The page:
Cmon dude..."most" liberals? I mean, talk about painting with broad strokes.

 

And I think your statement is unclear regardless - "not natural"...what does that mean? Historically most common? I don't think anyone can argue the majority of societies thru history were in some sense patriarchal, at least on the surface. But then why are women's rights increasing in the developed world? Would that imply a more matriarchal society is more "natural" in advanced societies?

 

I mean, it's one of those questions to me that is difficult to even scope, partly because the facts are somewhat unclear - for example if you have a Macbeth situation where a woman is pulling the strings from behind the scenes, what does that count as?

 

I'm no evolutionary biologist. My armchair guess is (if you assume the premise) probably something along the lines of what globalfinancepartners and others have mentioned (sexual control/domination via brute strength). Chris Hitchens used to say the fastest way to improve a society was to give its woman control over their own sexuality.

 

I think the underlying question here is what are the implications? Is a patriarchy the "best" way to run a society, simply because that is how it evolved, or was most evident in the past? If so, does recent progress of women's sexual, political, etc. independence indicate that a patriarchy may no longer be the "best" (or most evolutionary advantaged) way?

 

So we can talk about why patriarchies have existed in the vast majority of historical cases, but I think the real question is what should we do going forward, and why.

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This is one of those questions to me that is so difficult to argue, partly because the facts are somewhat unclear - for example if you have a Macbeth situation where a woman is pulling the strings from behind the scenes, what does that count as?

 

I'm no evolutionary biologist. My armchair guess is (if you assume the premise) probably something along the lines of what globalfinancepartners mentioned.

 

Of course the underlying question here is what are the implications of this. Is this the "best" way to run a society, simply because that is how it evolved? If so, does recent progress of women's sexual, political, etc. independence indicate that a patriarchy may no longer be the "best" (or most evolutionary advantaged) way?

 

So we can talk about why patriarchies have existed in the vast majority of historical cases, but the real question is what should we do going forward, and why.

 

+1.  Can we use our brains to make conscious decisions to override our instincts?  That is the question.... on this and in many other areas of life/society as well.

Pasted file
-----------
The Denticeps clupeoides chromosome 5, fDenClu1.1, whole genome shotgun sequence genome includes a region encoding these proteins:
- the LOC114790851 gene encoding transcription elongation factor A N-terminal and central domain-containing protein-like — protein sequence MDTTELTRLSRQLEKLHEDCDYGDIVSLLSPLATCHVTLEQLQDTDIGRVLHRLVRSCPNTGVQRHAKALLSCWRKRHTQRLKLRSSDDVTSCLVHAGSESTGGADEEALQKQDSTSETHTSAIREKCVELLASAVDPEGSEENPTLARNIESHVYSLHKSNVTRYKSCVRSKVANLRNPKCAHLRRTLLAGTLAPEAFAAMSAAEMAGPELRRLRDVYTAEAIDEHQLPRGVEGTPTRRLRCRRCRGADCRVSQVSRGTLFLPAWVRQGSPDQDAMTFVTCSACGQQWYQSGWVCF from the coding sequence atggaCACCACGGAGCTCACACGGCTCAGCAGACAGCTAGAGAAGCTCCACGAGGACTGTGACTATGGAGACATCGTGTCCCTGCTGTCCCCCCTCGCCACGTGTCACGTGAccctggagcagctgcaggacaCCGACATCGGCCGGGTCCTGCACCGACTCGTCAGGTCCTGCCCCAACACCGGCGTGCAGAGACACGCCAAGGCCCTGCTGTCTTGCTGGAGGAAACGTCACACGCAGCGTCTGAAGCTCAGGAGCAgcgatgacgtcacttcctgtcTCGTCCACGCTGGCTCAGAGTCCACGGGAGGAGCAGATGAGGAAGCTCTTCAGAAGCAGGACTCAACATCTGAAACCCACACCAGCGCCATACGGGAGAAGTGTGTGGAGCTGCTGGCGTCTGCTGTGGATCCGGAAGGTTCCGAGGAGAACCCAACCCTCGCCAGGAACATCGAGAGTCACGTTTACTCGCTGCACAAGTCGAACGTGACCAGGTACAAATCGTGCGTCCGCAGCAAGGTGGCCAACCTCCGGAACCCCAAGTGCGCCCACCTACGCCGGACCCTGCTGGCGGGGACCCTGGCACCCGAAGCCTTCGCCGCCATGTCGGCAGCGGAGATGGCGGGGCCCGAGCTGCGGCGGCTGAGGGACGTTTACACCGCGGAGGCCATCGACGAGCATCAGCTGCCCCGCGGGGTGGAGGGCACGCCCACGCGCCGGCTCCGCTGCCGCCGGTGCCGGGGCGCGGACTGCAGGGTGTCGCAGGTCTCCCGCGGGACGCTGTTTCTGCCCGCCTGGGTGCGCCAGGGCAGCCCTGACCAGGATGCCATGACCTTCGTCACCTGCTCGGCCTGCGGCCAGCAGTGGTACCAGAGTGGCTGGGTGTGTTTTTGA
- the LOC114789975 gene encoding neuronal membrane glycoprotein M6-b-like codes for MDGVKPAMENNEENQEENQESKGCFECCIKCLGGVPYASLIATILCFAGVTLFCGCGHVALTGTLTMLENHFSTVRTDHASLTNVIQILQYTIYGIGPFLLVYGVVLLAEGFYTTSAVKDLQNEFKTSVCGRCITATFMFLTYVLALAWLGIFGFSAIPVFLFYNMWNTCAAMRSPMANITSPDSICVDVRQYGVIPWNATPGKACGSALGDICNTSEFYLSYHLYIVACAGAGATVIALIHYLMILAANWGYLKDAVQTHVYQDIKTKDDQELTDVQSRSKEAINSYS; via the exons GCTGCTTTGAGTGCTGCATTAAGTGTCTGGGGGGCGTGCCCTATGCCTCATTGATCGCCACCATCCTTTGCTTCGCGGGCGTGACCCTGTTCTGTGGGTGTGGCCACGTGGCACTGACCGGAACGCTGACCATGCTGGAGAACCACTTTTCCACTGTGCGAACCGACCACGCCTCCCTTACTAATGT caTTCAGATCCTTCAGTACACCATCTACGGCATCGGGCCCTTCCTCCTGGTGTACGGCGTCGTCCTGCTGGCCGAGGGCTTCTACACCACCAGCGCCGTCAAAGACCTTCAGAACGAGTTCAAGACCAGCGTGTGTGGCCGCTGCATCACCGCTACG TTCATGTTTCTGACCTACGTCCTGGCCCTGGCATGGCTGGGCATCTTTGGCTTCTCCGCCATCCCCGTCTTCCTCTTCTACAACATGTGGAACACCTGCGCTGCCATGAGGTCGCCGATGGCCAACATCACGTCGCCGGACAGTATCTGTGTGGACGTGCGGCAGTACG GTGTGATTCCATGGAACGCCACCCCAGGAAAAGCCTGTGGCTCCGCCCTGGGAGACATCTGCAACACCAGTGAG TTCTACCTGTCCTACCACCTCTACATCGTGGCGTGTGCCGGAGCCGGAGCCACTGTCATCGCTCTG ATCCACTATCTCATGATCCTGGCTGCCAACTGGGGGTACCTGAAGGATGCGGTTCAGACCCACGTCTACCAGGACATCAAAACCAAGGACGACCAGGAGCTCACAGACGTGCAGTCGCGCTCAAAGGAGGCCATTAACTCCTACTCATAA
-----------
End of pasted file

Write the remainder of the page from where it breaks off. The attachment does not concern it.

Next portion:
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Your arguments against brute strength being the explanation are poor in my view.  Both your arguments relate to fully developed societies where much more than strength determines outcomes.  (For example, plenty of slaves could beat up their masters and some did, but society had them shot for it, which deterred others.)  But patriarchy may go back to much simpler societies where brute strength was probably a key factor.  Man rules woman because man can punch woman when she's annoying.

 

This doesn't imply men ruling women. It implies stronger people ruling weaker people. For instance if a person is old and annoying you can also punch them in the face. Therefore the young (20-30 year olds) should rule the old. Yet we don't observe this ever in human history. In almost all societies leaders are not in their physical prime.

 

And what of India where scrawny priests ruled over the warrior caste. Make a list of leaders throughout history...very few of them where physically strong and for even the ones that were (e.g. Alexander the Great) its pretty clear that strength was NOT the deciding factor in their rise to leadership. Alexander the Great did not physically wrestle with every man in Greece to gain power.

 

Humans are a social species and to be a leader you must have social power...not physical power. The strongest man in Rome could probably beat up Julius Caesar but Caesar didn't need to be strong himself...he had an army. Julius Caesar gained power by using his social connections, being generous with his troups, political maneuvering and savvy and winning battles. This required time, energy, ambition and intelligence. The time factor is why leaders are often old. But it did not require brute strength. Even in very primitive societies like the Native American ones...most leaders were not physically strong...they were old men.

 

So I regard the brute strength argument as a ridiculous one.

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Ever try to have your wive and daughters plow the fields without the help of petro based farm equipment?